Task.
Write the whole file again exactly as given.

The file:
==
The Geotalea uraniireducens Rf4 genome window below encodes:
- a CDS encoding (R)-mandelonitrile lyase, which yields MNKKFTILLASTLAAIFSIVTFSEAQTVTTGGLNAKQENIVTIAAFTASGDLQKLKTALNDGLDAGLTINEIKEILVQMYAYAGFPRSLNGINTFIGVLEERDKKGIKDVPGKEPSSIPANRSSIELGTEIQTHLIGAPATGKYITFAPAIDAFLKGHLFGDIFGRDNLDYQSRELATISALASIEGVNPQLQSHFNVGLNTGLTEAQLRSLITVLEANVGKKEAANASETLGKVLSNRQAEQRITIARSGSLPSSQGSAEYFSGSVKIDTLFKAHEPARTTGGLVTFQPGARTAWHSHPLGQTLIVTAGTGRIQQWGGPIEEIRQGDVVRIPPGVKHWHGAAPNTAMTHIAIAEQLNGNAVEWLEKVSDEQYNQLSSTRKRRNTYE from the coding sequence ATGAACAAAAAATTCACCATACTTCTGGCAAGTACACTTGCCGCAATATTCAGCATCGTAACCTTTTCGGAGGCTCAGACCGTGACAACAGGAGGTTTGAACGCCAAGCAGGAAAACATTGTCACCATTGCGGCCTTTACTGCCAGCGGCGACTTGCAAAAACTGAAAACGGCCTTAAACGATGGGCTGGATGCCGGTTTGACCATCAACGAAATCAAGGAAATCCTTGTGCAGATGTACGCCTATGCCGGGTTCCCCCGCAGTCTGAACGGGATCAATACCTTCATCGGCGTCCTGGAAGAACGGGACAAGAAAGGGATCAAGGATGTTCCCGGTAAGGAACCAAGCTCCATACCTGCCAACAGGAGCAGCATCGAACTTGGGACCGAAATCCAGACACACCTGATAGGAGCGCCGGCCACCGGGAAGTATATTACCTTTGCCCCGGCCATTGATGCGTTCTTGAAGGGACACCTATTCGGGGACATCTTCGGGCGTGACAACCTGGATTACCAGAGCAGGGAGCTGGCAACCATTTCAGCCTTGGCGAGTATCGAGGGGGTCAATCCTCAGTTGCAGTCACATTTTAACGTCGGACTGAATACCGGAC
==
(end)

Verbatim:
The Geotalea uraniireducens Rf4 genome window below encodes:
- a CDS encoding (R)-mandelonitrile lyase, which yields MNKKFTILLASTLAAIFSIVTFSEAQTVTTGGLNAKQENIVTIAAFTASGDLQKLKTALNDGLDAGLTINEIKEILVQMYAYAGFPRSLNGINTFIGVLEERDKKGIKDVPGKEPSSIPANRSSIELGTEIQTHLIGAPATGKYITFAPAIDAFLKGHLFGDIFGRDNLDYQSRELATISALASIEGVNPQLQSHFNVGLNTGLTEAQLRSLITVLEANVGKKEAANASETLGKVLSNRQAEQRITIARSGSLPSSQGSAEYFSGSVKIDTLFKAHEPARTTGGLVTFQPGARTAWHSHPLGQTLIVTAGTGRIQQWGGPIEEIRQGDVVRIPPGVKHWHGAAPNTAMTHIAIAEQLNGNAVEWLEKVSDEQYNQLSSTRKRRNTYE from the coding sequence ATGAACAAAAAATTCACCATACTTCTGGCAAGTACACTTGCCGCAATATTCAGCATCGTAACCTTTTCGGAGGCTCAGACCGTGACAACAGGAGGTTTGAACGCCAAGCAGGAAAACATTGTCACCATTGCGGCCTTTACTGCCAGCGGCGACTTGCAAAAACTGAAAACGGCCTTAAACGATGGGCTGGATGCCGGTTTGACCATCAACGAAATCAAGGAAATCCTTGTGCAGATGTACGCCTATGCCGGGTTCCCCCGCAGTCTGAACGGGATCAATACCTTCATCGGCGTCCTGGAAGAACGGGACAAGAAAGGGATCAAGGATGTTCCCGGTAAGGAACCAAGCTCCATACCTGCCAACAGGAGCAGCATCGAACTTGGGACCGAAATCCAGACACACCTGATAGGAGCGCCGGCCACCGGGAAGTATATTACCTTTGCCCCGGCCATTGATGCGTTCTTGAAGGGACACCTATTCGGGGACATCTTCGGGCGTGACAACCTGGATTACCAGAGCAGGGAGCTGGCAACCATTTCAGCCTTGGCGAGTATCGAGGGGGTCAATCCTCAGTTGCAGTCACATTTTAACGTCGGACTGAATACCGGAC